Social Security Matters by Rusty Gloor, National Social Security Advisor at the AMAC Foundation, the non-profit arm of the Association of Mature American Citizens
Dear Rusty: I’m 63 and still employed. My husband passed away 7 years ago at the age of 58. Am I able to collect my husband’s Social Security while I’m still working? Signed: Working Widow
Dear Working Widow: Technically at age 63 you’re eligible to collect a survivor benefit from your husband but, since you’re working, we need to dig a bit deeper.
Any time benefits are taken before reaching full retirement age, Social Security’s earnings test applies. The earnings test limits how much you can earn from working before they take away some (or even all) of your Social Security benefits. If your annual earnings for 2023 will be more than $21,240, then Social Security will take away benefits equal to $1 for every $2 you are over that limit. If you earn substantially more than the limit, that could even temporarily disqualify you from eligibility to collect your survivor benefit (because your benefit amount may be insufficient to offset the penalty for exceeding the limit). So, if you’re working part time and will not exceed the limit or only slightly exceed it, then you can claim your survivor benefit from your husband now and simply pay the penalty from your benefits. But if you’re working full time and will exceed the annual limit by a lot, then you may wish to defer claiming your survivor benefit until you either reach your full retirement age (FRA) or stop working.
If you turned 63 in 2022, your FRA is 66 years and 10 months, and the earnings test applies until you reach that age. Four months earlier is when your survivor benefit from your husband will reach maximum (claimed any earlier it will be reduced by 4.75% per full year early). So, what should you do? I suggest you look at your own estimated maximum (age 70) benefit and compare that to your maximum survivor benefit from your husband. You should strive to maximize whichever benefit will be highest and claim that maximum benefit for the rest of your life. For example, if your survivor benefit at your FRA will be more than your personal age 70 benefit will be, then it would be smart to wait until your FRA to claim your survivor benefit and collect that for the rest of your life. If, instead, your personal age 70 benefit will be higher than your maximum survivor benefit at your FRA, then you may wish to claim the survivor benefit first and allow your personal benefit to reach maximum and switch to your own higher benefit at age 70.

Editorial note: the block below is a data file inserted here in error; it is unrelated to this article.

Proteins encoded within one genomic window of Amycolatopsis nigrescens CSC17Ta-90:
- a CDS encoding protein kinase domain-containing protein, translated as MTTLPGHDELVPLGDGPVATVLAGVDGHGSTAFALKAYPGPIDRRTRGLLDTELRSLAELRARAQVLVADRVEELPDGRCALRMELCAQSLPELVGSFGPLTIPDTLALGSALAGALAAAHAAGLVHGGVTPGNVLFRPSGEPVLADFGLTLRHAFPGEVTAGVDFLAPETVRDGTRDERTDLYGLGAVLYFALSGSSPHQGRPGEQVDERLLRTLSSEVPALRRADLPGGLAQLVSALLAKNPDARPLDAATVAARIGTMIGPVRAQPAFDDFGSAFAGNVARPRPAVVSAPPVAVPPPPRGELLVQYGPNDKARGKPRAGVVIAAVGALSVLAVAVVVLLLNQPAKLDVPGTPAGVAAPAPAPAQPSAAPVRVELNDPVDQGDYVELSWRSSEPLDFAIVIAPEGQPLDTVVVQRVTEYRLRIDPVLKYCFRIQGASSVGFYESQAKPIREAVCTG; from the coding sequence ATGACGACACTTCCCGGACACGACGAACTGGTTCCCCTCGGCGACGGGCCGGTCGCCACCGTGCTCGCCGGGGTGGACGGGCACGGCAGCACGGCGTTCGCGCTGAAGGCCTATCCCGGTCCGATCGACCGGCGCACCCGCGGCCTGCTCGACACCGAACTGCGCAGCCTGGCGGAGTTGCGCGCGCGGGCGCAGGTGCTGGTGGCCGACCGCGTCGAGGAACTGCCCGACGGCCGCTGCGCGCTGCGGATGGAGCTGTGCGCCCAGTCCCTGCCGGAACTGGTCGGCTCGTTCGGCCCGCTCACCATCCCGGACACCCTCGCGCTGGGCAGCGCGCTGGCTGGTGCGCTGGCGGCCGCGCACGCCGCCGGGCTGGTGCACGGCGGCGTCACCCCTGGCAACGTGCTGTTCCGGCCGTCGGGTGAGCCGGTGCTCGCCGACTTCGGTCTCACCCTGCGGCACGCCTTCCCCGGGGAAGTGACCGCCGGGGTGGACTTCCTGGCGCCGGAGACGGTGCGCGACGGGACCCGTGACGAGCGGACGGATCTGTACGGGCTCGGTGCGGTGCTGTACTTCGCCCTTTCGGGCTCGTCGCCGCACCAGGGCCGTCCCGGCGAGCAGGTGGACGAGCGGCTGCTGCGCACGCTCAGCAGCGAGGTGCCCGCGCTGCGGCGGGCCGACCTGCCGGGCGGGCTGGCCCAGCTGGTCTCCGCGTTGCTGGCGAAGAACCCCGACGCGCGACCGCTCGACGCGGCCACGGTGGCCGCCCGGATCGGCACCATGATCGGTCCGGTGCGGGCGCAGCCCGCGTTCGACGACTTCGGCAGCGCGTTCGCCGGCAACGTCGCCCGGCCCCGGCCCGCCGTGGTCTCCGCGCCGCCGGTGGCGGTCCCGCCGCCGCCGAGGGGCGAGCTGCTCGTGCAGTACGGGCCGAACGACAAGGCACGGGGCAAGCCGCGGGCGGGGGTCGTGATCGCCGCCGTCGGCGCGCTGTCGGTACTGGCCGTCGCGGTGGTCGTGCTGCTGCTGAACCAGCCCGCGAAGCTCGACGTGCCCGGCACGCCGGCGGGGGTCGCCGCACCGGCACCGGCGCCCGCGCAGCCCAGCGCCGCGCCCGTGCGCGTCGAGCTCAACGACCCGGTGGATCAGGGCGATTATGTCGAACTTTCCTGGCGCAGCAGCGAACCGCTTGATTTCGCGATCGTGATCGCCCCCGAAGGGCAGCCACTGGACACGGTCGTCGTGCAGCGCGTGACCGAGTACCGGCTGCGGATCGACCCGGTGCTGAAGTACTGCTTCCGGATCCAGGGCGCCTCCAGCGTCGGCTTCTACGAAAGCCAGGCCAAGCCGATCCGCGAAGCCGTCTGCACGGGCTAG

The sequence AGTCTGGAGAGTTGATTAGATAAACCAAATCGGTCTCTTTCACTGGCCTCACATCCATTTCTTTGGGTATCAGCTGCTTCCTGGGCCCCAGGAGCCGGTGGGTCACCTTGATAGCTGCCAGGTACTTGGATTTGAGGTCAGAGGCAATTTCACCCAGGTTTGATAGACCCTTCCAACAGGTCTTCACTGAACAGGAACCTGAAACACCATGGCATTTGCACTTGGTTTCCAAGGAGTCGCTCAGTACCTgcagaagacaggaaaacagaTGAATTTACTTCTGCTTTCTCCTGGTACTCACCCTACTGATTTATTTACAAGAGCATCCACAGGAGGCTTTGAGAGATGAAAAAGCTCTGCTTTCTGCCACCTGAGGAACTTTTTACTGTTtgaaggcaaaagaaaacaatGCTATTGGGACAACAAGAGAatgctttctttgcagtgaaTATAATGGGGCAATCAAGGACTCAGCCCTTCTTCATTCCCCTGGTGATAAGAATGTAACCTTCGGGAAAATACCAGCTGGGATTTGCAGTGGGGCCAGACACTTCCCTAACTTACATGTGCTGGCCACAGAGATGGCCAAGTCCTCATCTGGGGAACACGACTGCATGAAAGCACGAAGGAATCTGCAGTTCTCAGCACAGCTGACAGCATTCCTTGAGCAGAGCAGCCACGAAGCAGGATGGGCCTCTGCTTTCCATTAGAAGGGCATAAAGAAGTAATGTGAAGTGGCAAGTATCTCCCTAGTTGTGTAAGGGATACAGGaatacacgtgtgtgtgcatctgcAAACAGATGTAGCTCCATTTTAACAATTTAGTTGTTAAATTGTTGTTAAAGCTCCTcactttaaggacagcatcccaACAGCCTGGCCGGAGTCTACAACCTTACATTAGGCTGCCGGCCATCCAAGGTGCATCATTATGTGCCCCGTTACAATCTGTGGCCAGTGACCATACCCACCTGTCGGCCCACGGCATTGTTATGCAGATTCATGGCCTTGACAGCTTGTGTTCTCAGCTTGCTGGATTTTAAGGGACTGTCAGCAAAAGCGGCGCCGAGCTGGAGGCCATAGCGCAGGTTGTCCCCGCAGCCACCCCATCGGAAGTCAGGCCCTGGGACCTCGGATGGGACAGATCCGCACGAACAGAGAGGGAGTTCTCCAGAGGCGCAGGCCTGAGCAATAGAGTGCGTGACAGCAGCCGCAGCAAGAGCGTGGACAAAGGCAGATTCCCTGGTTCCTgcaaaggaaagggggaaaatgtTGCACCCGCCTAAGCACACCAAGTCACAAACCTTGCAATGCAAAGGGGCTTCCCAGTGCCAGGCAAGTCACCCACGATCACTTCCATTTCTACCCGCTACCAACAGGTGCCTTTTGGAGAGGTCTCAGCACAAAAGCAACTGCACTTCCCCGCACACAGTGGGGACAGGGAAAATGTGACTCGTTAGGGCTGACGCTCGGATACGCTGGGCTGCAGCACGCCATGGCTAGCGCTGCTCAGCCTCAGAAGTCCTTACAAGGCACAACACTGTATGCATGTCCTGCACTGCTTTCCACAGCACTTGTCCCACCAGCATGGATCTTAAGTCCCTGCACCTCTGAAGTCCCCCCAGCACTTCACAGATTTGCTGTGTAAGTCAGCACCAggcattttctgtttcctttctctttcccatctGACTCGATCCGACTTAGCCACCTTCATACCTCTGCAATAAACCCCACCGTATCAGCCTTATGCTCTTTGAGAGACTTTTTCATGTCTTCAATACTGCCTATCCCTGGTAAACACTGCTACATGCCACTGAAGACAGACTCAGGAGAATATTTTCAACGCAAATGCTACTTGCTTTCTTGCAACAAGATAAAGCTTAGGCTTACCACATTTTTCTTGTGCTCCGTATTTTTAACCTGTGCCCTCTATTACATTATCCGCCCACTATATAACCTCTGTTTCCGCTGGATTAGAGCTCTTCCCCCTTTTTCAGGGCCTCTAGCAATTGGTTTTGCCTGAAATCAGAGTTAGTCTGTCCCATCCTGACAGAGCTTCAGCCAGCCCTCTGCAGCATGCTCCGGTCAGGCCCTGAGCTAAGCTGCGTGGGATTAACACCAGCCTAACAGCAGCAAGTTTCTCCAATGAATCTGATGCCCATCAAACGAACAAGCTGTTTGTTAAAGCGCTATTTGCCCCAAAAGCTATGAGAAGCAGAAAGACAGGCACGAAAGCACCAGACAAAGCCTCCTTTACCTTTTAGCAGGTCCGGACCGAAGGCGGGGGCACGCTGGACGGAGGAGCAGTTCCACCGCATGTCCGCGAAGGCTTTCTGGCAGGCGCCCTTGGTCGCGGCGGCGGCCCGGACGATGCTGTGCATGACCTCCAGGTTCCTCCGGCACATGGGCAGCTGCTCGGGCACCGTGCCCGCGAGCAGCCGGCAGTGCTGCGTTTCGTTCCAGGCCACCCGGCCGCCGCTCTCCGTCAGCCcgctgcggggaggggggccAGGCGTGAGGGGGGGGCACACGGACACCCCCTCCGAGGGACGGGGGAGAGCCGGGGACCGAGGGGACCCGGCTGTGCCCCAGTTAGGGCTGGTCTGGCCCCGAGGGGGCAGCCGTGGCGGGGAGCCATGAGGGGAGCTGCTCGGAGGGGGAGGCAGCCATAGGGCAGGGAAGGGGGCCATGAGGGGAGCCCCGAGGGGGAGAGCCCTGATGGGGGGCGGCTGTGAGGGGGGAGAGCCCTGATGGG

In any case, because you’re working you must be careful of the earnings limit until you reach your full retirement age. The earnings limit goes up a bit each year, and in the year that you reach your FRA it goes way up (by about 2.5 times) and the penalty is less. There is no longer an earnings limit once you reach your full retirement age, but if you decide to claim Social Security before your FRA you should stay keenly aware of whether your earnings will exceed each year’s annual limit.
This article is intended for information purposes only and does not represent legal or financial guidance. It presents the opinions and interpretations of the AMAC Foundation’s staff, trained and accredited by the National Social Security Association (NSSA). NSSA and the AMAC Foundation and its staff are not affiliated with or endorsed by the Social Security Administration or any other governmental entity. To submit a question, visit our website (amacfoundation.org/programs/social-security-advisory) or email us at firstname.lastname@example.org.